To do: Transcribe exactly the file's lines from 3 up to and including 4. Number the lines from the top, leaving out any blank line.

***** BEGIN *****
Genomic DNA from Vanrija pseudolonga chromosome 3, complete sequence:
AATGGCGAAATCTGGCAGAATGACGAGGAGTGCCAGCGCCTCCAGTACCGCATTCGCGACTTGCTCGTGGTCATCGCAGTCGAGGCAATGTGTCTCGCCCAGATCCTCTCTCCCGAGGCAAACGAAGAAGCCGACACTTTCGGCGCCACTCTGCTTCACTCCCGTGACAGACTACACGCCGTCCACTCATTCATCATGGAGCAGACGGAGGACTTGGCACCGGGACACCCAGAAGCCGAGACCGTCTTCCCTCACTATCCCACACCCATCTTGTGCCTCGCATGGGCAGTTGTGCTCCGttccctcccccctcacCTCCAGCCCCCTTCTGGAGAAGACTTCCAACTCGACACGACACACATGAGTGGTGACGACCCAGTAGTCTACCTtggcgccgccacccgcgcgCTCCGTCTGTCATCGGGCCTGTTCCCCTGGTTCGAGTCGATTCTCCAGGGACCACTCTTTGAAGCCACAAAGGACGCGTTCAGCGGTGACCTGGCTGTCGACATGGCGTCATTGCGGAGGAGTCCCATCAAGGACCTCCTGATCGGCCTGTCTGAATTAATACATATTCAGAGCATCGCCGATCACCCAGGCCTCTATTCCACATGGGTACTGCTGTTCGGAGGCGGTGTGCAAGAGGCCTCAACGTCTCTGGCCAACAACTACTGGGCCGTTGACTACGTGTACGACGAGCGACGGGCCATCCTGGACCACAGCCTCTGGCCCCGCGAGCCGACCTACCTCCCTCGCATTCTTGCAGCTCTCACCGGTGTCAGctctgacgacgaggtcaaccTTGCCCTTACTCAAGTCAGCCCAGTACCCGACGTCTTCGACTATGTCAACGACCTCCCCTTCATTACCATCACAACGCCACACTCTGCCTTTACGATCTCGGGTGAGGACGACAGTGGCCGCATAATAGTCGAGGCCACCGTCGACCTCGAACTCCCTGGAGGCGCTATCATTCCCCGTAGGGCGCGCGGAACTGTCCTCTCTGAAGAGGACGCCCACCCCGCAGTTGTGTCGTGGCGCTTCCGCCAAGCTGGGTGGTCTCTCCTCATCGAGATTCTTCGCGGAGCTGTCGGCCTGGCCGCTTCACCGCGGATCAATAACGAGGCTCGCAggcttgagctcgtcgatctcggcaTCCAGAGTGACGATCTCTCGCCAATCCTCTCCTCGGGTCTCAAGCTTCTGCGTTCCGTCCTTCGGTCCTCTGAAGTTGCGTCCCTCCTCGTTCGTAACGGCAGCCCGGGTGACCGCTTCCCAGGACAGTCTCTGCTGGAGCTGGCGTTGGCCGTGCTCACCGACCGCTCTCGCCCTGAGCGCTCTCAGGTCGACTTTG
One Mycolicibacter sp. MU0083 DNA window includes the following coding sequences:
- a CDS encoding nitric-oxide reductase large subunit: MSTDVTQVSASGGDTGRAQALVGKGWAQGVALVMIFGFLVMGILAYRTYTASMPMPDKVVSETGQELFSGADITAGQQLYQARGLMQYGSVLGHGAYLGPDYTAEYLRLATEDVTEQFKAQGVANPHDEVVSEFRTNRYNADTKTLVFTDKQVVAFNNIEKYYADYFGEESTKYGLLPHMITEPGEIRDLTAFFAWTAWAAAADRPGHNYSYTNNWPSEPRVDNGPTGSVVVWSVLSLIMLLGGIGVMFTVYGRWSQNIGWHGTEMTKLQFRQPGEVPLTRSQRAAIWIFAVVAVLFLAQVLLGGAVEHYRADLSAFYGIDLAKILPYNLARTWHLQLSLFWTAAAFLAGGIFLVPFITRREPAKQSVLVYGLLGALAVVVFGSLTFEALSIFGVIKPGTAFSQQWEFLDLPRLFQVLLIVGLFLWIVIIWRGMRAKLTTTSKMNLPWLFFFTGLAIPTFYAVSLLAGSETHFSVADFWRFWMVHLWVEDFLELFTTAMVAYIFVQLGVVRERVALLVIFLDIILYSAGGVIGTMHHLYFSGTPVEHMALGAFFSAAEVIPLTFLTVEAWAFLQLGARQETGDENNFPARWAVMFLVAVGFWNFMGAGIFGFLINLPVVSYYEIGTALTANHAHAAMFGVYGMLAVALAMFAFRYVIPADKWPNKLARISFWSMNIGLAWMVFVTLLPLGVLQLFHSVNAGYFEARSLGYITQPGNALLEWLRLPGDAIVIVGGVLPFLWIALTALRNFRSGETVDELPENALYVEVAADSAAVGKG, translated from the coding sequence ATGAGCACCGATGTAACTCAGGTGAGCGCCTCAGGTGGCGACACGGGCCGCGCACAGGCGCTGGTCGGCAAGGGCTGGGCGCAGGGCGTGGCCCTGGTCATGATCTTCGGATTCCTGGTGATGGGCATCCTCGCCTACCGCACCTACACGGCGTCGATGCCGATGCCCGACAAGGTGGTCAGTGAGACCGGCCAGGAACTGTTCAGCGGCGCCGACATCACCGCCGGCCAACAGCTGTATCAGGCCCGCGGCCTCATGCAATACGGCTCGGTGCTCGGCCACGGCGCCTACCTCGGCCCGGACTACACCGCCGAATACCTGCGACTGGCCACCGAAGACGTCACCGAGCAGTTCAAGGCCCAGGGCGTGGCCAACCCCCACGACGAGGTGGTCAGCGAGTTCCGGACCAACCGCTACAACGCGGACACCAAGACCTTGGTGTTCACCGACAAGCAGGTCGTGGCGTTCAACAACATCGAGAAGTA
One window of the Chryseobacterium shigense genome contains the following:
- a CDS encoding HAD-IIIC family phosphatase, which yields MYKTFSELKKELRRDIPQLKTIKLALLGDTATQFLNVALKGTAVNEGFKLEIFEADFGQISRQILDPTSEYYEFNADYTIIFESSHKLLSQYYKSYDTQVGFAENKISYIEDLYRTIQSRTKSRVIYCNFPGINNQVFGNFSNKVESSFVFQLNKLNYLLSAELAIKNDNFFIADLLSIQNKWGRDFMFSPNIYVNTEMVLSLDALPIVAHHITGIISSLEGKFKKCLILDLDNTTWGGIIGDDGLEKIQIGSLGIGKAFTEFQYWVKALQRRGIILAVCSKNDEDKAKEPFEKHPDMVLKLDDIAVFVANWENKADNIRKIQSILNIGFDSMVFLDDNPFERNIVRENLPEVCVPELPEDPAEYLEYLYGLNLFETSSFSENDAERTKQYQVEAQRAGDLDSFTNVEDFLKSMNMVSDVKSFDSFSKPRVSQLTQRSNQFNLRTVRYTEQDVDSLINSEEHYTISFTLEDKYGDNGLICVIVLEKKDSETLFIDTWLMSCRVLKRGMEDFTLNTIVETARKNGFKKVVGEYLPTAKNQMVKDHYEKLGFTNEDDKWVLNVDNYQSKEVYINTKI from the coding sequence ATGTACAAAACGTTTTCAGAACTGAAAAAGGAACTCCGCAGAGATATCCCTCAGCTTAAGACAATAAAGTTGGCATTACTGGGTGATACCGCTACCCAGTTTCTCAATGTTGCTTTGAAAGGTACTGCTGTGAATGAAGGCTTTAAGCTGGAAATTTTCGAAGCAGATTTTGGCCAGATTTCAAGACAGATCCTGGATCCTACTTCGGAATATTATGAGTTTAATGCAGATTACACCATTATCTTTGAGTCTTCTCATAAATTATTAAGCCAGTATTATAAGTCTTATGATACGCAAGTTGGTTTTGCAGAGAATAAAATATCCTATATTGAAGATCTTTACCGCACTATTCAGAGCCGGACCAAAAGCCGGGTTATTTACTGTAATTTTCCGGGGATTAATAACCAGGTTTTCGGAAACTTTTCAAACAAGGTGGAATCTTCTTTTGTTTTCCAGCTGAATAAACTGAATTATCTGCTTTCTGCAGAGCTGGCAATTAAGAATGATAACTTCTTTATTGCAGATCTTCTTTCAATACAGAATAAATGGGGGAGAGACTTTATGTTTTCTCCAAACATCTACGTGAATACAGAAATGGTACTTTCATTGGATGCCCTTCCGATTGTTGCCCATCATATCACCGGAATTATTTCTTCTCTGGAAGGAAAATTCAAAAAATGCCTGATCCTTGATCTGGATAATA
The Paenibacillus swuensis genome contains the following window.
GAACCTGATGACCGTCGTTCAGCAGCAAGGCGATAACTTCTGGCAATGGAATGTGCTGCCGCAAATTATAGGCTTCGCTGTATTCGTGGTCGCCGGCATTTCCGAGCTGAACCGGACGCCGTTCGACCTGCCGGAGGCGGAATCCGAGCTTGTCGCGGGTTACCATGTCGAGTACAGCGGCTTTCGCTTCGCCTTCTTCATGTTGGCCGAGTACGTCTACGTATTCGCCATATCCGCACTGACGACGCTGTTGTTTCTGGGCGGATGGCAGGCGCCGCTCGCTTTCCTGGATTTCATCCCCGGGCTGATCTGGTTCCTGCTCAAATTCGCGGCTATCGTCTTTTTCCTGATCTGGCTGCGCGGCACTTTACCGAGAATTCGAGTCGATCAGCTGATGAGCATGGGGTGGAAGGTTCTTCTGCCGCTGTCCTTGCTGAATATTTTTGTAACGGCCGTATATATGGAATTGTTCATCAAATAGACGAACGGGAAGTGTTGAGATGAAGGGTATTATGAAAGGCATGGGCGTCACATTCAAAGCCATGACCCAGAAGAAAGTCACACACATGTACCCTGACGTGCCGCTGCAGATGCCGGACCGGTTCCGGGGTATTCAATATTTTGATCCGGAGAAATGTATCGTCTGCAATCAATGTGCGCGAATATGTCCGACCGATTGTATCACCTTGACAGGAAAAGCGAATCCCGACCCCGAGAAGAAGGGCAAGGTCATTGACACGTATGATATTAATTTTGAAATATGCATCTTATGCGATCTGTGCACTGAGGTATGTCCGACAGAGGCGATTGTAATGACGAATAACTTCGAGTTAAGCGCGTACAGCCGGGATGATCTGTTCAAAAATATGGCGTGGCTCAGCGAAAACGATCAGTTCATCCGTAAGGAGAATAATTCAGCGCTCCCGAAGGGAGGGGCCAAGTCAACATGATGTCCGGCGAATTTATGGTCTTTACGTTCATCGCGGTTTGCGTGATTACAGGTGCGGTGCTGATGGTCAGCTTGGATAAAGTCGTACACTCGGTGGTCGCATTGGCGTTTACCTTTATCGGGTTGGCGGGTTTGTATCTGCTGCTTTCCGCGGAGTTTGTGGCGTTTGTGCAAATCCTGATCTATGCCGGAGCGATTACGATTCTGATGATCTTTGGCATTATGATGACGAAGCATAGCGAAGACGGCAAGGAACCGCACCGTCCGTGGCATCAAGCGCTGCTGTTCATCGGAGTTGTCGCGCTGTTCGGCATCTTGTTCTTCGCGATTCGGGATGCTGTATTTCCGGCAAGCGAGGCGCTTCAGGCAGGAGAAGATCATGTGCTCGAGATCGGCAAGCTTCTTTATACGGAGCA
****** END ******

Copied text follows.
One Mycolicibacter sp. MU0083 DNA window includes the following coding sequences:
- a CDS encoding nitric-oxide reductase large subunit: MSTDVTQVSASGGDTGRAQALVGKGWAQGVALVMIFGFLVMGILAYRTYTASMPMPDKVVSETGQELFSGADITAGQQLYQARGLMQYGSVLGHGAYLGPDYTAEYLRLATEDVTEQFKAQGVANPHDEVVSEFRTNRYNADTKTLVFTDKQVVAFNNIEKYYADYFGEESTKYGLLPHMITEPGEIRDLTAFFAWTAWAAAADRPGHNYSYTNNWPSEPRVDNGPTGSVVVWSVLSLIMLLGGIGVMFTVYGRWSQNIGWHGTEMTKLQFRQPGEVPLTRSQRAAIWIFAVVAVLFLAQVLLGGAVEHYRADLSAFYGIDLAKILPYNLARTWHLQLSLFWTAAAFLAGGIFLVPFITRREPAKQSVLVYGLLGALAVVVFGSLTFEALSIFGVIKPGTAFSQQWEFLDLPRLFQVLLIVGLFLWIVIIWRGMRAKLTTTSKMNLPWLFFFTGLAIPTFYAVSLLAGSETHFSVADFWRFWMVHLWVEDFLELFTTAMVAYIFVQLGVVRERVALLVIFLDIILYSAGGVIGTMHHLYFSGTPVEHMALGAFFSAAEVIPLTFLTVEAWAFLQLGARQETGDENNFPARWAVMFLVAVGFWNFMGAGIFGFLINLPVVSYYEIGTALTANHAHAAMFGVYGMLAVALAMFAFRYVIPADKWPNKLARISFWSMNIGLAWMVFVTLLPLGVLQLFHSVNAGYFEARSLGYITQPGNALLEWLRLPGDAIVIVGGVLPFLWIALTALRNFRSGETVDELPENALYVEVAADSAAVGKG, translated from the coding sequence ATGAGCACCGATGTAACTCAGGTGAGCGCCTCAGGTGGCGACACGGGCCGCGCACAGGCGCTGGTCGGCAAGGGCTGGGCGCAGGGCGTGGCCCTGGTCATGATCTTCGGATTCCTGGTGATGGGCATCCTCGCCTACCGCACCTACACGGCGTCGATGCCGATGCCCGACAAGGTGGTCAGTGAGACCGGCCAGGAACTGTTCAGCGGCGCCGACATCACCGCCGGCCAACAGCTGTATCAGGCCCGCGGCCTCATGCAATACGGCTCGGTGCTCGGCCACGGCGCCTACCTCGGCCCGGACTACACCGCCGAATACCTGCGACTGGCCACCGAAGACGTCACCGAGCAGTTCAAGGCCCAGGGCGTGGCCAACCCCCACGACGAGGTGGTCAGCGAGTTCCGGACCAACCGCTACAACGCGGACACCAAGACCTTGGTGTTCACCGACAAGCAGGTCGTGGCGTTCAACAACATCGAGAAGTA